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Causes And Effects Of Insecurity In Kenya

causes and effects of insecurity in kenya


Insecurity is always the key for a country to survive and focus on its economy, the Kenyan Insecurity started during the time of bomb blast that was in the year 1998, Mugiki killings, Post-election violence, cattle rustling and the current killings of Al shaabab. Insecurity is a big challenge to the government and entire society. Food security and HIV has been in the country for quite some time now, the country has put measures of managing and stopping the spread of infectious diseases. Women and children in slums face problems of lacking access to clean water and being raped.

In human beings, security is the most precious thing because it gives peace of mind, when the insecurity cases increase people live discomfort life and in fear. Robbers also interfere with the security may be in a family or in a business, robbers do anything when they get a chance; taking peoples valuables and also messing them up through raping and hurting them physically. The victims’ consequences may either be psychological or physical.

The rate of insecurity in Kenya has increased, most people are not yet answered as in what is causing all these killings and why. The Kenyan police always try their best to keep peace but it fails when the citizens are not cooperating. The citizens should know the law very well and be aware when they are going against the set laws, Kenyans should try keeping peace and preaching it. Most insecurity cases are caused by hate and incitement through hate speech. The people with owning guns should have license, most gangsters own illegal weapons which they use to accomplish their mission. All the police men should return their gun after being sacked or in case of retirement. Kenyans should report any suspicious group which may be having evil plans to the society. Politics is another source of security among Kenyans; politics raise the issues of tribalism which later bring hate among Kenyans, post-election violence was caused by hate among Kenyan tribes. Kenyans should be made aware that humanity comes before politics and people should not lose lives due to silly reasons just because they belong to a certain tribe and support a certain political party. During post-election violence innocent people lost lives even minors who did not even have a voting card and did not even know the importance of voting. A media law should be passed to all the media stations to always preach and teach peace and avoid any hate statements which might bring mental violence to Kenyans which they might later implement it through actions.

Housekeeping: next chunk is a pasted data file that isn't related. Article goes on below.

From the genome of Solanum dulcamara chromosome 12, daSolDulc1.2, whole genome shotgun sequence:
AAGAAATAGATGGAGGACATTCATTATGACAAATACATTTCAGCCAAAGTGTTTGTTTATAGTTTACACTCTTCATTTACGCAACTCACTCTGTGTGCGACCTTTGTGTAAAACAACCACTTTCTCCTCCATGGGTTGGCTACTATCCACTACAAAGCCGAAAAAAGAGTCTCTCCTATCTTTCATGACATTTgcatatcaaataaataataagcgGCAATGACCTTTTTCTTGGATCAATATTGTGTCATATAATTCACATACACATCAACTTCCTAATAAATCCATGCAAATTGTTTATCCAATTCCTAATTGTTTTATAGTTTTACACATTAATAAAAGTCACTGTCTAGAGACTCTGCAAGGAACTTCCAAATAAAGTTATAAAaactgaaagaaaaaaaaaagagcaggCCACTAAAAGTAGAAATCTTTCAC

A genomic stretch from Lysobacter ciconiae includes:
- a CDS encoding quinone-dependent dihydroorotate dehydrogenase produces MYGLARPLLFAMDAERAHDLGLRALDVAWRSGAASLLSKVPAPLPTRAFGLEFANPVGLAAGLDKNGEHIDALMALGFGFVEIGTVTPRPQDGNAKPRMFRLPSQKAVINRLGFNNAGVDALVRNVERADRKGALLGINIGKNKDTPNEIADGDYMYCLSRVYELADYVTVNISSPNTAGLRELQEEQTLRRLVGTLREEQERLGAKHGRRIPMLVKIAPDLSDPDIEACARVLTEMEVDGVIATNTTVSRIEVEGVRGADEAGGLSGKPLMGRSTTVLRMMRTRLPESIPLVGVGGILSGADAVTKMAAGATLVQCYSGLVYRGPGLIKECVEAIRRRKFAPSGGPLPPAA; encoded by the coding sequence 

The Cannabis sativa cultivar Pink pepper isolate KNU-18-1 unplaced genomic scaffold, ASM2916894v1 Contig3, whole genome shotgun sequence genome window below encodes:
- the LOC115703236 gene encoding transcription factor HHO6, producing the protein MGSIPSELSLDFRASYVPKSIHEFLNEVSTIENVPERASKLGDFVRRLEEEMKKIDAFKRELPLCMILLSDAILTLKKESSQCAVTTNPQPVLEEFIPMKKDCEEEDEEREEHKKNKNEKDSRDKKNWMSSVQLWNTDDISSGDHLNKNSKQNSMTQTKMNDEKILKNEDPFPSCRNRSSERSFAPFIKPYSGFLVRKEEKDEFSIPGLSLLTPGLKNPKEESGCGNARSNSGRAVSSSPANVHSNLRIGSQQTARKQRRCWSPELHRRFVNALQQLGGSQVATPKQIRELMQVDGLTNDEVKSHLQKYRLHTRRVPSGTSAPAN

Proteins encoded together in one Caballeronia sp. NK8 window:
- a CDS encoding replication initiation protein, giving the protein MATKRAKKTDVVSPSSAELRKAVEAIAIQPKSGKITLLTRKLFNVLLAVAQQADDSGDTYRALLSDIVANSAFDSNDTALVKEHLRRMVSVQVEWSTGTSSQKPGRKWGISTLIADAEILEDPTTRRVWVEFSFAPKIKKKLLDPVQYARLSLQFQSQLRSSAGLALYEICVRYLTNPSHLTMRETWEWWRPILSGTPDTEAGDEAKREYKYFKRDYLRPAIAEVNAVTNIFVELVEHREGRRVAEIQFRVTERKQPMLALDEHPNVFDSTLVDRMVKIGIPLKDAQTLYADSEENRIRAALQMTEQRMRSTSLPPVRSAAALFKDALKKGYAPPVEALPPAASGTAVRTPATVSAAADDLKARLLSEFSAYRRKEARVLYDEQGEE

The issue of Al- shabaab seems to be more based on the group’s belief but it does not have any political attachment. Murdering people is their game and Kenyans should just be careful while in various gathering. Most people have lost life through grenade attacks in churches, entertainment halls and shopping malls. Kenyans should put up security measures even in their places of stay. Unemployment should not be a reason for committing crime, citizens should take it as a challenge to think harder and start their own projects.

About the Author

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Born in the culinary-rich city of Kisumu, along the shores of Lake Victoria, Cynthia Kendeli's passion for Food & Beverage was almost predestined. Her earliest memories revolve around the bustling fish markets and aromatic eateries of her hometown, and it was this backdrop that kindled her love for food and its cultural significance.

However, Cynthia's interests were dual-pronged. The political landscape of Kenya, with its dynamic shifts and intricate tapestry, also captivated her. This blend of culinary love and political intrigue paved her path to one of Kenya's leading universities, where she pursued degrees in both Food Science and Political Science.

Throughout her academic journey, Cynthia stood out for her unique ability to interweave two seemingly disparate subjects. She penned articles that delved into the socio-political impacts on Kenya's food and beverage industry, exploring topics ranging from local farm policies to international trade agreements.

After graduation, Cynthia quickly established herself in the world of journalism. Her writings, which appeared in national newspapers and magazines, bridged the gap between culinary enthusiasts and political aficionados. With every article, she managed to underscore the intricate relationship between politics and what ends up on the plates of Kenyans.

Her investigative pieces, particularly those that highlighted the interplay between governmental policies and the food & beverage sector, have earned her accolades both nationally and internationally. Cynthia's work does not just inform; it prompts discussions, incites debates, and often leads to tangible change in policy-making circles.

In addition to her journalistic endeavors, Cynthia Kendeli actively participates in food festivals, political debates, and educational seminars, serving as a bridge between the culinary world and the political arena.

Today, as a celebrated voice in both Food & Beverage and political journalism, Cynthia Kendeli continues to satiate the appetites of readers keen on understanding the confluence of culture, cuisine, and politics in Kenya.

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